Recreation Vexations

It really hit me this week as I worked on yet another proposal. I am just so tired of having to explain and justify the field in which I’ve spent most of my career - recreation and parks. 

Yes, it is a field and a profession. To prove it, I have a degree in recreation and leisure studies from Brock University, and a resume that includes recreation jobs at a Boys and Girls Club, the city of Niagara Falls, a provincial non-profit association, self-employed consulting work, and teaching the subject at Niagara College.

Most of us in the field were drawn to the profession because we understood the role recreation, sports, parks, arts, culture and heritage plays in developing healthy individuals, vibrant communities, and a strong economy and environment. Often from our own experience growing up, we knew that recreation helped us grow our confidence and self-esteem, learn more about ourselves and our values, and increased our sense of belonging and ultimately, our quality of life. This leisure literacy, or ability to use our leisure time wisely, pumped vitality, creativity and positive energy into our lives and our communities.

While passionate about wanting to make a difference, I entered the field in the late 80’s at a time when diminishing local government resources meant that recreation and parks were absorbing major funding cuts. Yet in some ways it was a major wake-up call because even though we intuitively knew recreation was important to individuals, communities, the economy and the environment, it wasn’t something we were able to prove. It was, and remains, especially challenging because recreation and parks contributes to the public benefit economy and the intangible social and community benefits rather than the market economy which measures worth based on monetary return.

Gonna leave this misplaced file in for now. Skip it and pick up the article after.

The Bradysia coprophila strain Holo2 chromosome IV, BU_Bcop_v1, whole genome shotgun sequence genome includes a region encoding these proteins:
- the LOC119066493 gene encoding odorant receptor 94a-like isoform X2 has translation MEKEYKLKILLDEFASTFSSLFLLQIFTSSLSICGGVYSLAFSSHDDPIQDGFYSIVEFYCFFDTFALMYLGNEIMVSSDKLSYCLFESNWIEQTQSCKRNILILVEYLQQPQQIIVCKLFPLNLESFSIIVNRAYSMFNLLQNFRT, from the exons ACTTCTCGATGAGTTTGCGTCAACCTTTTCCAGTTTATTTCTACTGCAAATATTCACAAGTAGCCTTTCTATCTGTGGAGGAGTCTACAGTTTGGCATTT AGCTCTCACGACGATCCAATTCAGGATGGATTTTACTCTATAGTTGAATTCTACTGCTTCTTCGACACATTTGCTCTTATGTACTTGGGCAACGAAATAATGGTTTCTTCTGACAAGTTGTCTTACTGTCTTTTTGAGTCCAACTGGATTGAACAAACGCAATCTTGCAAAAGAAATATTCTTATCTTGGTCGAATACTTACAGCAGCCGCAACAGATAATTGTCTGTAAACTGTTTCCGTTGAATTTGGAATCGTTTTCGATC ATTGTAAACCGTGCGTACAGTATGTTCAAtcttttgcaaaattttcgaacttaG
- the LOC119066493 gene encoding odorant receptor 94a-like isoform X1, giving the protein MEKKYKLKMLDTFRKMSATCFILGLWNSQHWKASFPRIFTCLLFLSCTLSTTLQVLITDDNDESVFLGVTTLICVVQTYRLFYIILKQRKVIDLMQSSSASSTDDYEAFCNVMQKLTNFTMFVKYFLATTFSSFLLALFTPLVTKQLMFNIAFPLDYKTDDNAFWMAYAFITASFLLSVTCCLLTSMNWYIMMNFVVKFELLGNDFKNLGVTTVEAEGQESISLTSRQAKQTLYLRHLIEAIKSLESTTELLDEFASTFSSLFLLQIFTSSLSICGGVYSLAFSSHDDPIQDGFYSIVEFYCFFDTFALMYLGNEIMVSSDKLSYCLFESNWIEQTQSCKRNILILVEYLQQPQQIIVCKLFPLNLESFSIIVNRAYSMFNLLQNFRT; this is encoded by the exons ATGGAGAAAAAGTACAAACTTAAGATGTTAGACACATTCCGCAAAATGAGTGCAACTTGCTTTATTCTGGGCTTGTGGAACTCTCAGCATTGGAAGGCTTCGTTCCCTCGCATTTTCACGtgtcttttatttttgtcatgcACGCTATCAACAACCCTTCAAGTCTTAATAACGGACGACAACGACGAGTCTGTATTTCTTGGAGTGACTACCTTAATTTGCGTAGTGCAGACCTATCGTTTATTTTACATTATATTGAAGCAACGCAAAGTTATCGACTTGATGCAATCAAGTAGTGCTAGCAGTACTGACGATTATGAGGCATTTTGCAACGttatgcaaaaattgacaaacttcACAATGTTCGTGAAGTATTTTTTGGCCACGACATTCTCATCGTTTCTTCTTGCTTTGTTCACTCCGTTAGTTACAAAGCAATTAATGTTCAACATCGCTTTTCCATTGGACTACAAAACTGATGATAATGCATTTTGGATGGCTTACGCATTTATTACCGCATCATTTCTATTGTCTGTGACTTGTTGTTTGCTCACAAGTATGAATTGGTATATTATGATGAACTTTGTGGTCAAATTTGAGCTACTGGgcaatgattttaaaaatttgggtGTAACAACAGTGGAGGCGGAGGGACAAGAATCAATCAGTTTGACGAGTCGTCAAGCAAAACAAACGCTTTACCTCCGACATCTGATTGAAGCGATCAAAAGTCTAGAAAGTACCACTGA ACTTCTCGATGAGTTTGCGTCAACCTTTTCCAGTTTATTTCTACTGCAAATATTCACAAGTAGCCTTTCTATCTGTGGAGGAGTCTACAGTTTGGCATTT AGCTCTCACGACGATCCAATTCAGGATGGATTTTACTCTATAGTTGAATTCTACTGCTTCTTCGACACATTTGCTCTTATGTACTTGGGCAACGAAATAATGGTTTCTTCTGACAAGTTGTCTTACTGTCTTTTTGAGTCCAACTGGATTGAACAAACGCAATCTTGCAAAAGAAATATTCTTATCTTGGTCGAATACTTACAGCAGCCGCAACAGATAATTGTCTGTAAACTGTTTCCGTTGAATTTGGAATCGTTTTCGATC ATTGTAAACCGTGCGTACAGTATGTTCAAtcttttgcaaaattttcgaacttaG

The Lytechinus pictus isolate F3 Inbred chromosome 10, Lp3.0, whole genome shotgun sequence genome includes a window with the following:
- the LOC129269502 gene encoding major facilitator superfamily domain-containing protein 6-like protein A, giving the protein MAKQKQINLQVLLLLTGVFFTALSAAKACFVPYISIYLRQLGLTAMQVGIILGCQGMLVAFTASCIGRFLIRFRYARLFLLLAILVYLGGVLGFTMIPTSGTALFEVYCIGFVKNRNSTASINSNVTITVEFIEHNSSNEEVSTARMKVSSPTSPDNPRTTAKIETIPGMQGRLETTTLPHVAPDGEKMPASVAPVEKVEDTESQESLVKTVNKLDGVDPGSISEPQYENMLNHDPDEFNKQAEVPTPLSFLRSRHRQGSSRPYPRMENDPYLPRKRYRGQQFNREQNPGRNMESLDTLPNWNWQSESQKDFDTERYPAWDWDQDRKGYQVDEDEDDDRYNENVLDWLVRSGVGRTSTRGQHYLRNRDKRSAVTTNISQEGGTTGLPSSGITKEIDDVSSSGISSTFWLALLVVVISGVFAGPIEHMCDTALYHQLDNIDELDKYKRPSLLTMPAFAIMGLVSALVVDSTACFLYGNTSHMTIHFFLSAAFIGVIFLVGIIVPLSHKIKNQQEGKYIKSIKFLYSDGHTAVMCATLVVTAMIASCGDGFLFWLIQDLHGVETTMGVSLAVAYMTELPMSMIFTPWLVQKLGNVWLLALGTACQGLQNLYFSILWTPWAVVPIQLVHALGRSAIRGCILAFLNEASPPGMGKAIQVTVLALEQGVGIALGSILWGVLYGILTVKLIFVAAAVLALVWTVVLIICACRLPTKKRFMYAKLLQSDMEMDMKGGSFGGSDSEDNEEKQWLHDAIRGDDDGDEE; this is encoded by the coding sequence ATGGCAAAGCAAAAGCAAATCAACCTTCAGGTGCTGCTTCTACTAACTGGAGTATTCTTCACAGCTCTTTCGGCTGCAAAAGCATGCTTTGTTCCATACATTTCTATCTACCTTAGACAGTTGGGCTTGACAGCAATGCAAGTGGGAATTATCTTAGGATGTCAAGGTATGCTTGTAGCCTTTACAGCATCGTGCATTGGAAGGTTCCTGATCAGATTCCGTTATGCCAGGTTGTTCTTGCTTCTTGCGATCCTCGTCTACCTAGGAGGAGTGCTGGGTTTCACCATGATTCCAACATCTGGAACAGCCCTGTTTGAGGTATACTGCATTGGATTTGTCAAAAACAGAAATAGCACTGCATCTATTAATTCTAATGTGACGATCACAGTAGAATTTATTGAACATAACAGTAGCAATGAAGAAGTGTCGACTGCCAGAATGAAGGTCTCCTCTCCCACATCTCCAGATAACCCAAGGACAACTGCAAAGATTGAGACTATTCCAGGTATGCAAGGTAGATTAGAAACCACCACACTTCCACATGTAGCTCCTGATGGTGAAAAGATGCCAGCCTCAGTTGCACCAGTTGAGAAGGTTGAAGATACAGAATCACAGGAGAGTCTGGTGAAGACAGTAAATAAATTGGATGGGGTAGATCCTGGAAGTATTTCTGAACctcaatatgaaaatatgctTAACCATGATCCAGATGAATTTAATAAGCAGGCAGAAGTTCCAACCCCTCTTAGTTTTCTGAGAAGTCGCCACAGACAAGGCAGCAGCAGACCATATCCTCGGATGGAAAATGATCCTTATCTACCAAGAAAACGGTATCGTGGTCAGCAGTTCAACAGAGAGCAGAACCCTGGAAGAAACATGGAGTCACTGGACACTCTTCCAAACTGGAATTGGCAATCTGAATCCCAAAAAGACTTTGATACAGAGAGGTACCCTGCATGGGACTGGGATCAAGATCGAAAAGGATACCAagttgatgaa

Determined to help prove its worth, I got involved in a Canada-wide movement that collected evidence and research to document the benefits or outcomes delivered by recreation and parks. And, while it took me a while to wrap my head around the definition of an outcome, I ultimately learned to see that outcomes are the desired results or impact of a process, program, project or activity. Outcomes are about individual or organizational change and can include change in knowledge, status or condition, behaviours, attitudes, values, or skills.  Probably what was most helpful for me was eventually seeing that an outcome is what stakeholders will have that they didn’t have when they started. Even better, we’ve learned how to use these outcomes that could be delivered by recreation and parks to generate better performance and accountability measures and to illustrate their essential role in both social and community development.

But don’t just take my word for it. Surveys of the general public recently conducted in both Ontario and Alberta show that for the first time the majority of us see our leisure as being more important than our work. Additionally, the average citizen clearly sees the link between parks and recreation and their personal satisfaction, reduced social problems, a reduction in unnecessary spending in health, social services, and justice, and protected environmental spaces.

The two reports also confirm that parks provide a sense of place in the community, allowing for escape, contemplation, discovery, access to nature, interpretive education and recreation. They also provide shelter, wildlife habitat, improve air quality, and serve as buffers between residential and industrial areas. Parks enhance aesthetic quality, increase property values and improve the image and livability of communities.

Recreation, through physical, social and artistic expression, provides opportunities for us to improve our health, socialize and interact with others, learn new skills, have fun and find life balance. Sport and recreation events, festivals and the visual and performing arts provide opportunities for self-expression, social interaction, and are a source of civic pride. They contribute to human happiness, and to the resiliency and adaptive capacity of our communities.

Okay I’ll step off the soapbox now. And yes, I do know the field of recreation and parks might not be as important as brain surgery. But, I’m not going to apologize for it any more either. Instead, I’m the one who will be standing tall and proud and waving the flag for recreation and parks.

Posted on 08-29-10

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